Illustrated with original photographs from a family album dating from the 1870s to the 1960s, this book is a journey through the lives of three generations of strong women from one Hull family.
The author, Joyce Chatwin, now in her nineties, takes the reader to places as far apart as Mallaig in Scotland and Doelali (Doolally) in India, as she interweaves a series of remarkable life stories, through two world wars and beyond, in Hull’s unique fishing community.
David Kay spent nearly half his life in Cottingham, attending all the appropriate schools, followed by a fourteen year career in the now dwindling travel agency business, of which almost eight years were at Thomas Cooks, including a brief two years in Bristol with Blue Star Travel.
He was then offered a bread and cake delivery business until it failed. The next eighteen years were as a taxi driver, a career that paid good money, but one that David loathed. Since then, he’s had a multitude of jobs too numerous to mention. He lives alone in a Doncaster park home and is very happy indeed with his current lifestyle… delivering pizzas!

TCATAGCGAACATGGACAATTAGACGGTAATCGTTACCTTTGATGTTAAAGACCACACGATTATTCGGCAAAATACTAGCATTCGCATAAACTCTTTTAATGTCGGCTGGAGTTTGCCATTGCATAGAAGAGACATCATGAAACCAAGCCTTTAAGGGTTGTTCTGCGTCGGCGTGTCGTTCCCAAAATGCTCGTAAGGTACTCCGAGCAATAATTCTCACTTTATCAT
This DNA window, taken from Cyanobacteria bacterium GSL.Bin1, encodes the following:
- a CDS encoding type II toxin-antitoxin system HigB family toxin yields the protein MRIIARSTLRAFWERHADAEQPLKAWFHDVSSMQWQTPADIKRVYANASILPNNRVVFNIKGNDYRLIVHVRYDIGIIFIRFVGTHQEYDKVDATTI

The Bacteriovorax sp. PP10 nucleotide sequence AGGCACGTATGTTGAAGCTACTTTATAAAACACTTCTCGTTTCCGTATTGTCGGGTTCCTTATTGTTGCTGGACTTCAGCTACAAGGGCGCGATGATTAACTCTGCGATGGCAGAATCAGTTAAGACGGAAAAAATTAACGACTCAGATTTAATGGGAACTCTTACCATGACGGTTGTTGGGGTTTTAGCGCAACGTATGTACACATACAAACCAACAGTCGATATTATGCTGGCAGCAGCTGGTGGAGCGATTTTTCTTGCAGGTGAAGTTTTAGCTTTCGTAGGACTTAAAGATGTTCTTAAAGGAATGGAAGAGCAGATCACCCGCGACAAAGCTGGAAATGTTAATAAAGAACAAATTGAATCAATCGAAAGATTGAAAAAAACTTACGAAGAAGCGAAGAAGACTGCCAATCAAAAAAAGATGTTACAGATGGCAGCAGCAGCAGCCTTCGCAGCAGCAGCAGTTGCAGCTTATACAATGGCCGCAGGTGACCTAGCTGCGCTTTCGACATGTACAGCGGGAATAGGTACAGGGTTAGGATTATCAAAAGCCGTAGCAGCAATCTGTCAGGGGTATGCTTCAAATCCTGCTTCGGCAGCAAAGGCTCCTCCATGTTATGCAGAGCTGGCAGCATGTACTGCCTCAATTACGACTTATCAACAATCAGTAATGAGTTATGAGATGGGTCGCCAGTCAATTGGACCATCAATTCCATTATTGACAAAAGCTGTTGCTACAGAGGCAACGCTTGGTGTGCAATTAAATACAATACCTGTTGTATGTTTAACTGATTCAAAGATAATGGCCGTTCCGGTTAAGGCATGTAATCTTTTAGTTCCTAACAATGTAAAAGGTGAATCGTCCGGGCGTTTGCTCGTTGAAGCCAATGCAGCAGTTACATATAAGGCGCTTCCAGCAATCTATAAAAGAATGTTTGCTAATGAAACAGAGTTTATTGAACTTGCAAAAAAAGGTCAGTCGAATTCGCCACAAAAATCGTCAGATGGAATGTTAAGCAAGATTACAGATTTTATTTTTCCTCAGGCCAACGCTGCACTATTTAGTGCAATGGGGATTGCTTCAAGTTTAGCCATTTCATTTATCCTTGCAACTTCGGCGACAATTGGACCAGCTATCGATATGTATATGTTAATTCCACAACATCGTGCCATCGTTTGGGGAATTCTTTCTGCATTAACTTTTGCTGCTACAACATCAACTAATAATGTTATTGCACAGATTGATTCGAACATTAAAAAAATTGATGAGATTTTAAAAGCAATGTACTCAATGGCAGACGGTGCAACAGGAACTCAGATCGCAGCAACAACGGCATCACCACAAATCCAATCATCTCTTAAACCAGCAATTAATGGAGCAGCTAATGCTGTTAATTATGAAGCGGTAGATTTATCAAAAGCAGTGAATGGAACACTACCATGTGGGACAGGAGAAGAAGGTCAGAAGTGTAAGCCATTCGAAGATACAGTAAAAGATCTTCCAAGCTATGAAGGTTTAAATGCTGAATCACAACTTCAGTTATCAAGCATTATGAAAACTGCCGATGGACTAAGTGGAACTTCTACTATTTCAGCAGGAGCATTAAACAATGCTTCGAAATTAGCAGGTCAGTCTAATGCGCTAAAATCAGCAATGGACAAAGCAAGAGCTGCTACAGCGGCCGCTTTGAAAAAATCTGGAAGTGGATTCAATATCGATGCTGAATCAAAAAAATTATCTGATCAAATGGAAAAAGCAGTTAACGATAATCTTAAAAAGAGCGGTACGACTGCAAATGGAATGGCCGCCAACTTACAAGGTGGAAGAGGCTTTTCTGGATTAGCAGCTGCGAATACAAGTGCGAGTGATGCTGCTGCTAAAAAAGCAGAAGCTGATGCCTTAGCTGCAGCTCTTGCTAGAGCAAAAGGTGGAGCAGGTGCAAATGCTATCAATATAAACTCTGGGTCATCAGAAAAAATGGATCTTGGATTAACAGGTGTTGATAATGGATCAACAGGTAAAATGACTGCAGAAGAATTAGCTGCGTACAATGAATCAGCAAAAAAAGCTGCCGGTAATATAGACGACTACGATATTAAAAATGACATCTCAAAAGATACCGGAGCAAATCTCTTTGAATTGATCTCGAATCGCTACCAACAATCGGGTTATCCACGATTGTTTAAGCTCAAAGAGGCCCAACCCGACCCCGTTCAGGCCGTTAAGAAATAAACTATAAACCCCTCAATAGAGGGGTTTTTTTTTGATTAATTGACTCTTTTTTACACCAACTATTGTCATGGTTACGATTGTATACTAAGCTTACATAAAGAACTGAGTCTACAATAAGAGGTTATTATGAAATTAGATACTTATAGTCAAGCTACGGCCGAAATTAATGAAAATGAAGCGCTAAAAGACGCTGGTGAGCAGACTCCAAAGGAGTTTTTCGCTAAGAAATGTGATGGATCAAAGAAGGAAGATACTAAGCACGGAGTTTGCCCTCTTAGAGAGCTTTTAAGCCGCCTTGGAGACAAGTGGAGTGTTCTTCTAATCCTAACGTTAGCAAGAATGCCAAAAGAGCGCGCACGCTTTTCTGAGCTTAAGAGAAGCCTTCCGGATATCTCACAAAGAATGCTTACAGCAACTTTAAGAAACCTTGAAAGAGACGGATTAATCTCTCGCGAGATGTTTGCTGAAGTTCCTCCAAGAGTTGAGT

Anyone who experienced the hardships of being brought up in a two-up, two-down house in the fifties and sixties, without any hot water or an indoor toilet, will identify with Richard Haldenby’s ‘warts and all’ account of his childhood in the deprived backstreets of Hull.
But those troubled times provide just the beginning of his remarkable story.
After starting work at 15 during the austere 1970s, he was married at 20 and became a hardworking family man before the decade was over.
Behind this facade of normality however lay a much darker side, as he was drawn into the violent world of gang culture, street fights and football hooliganism…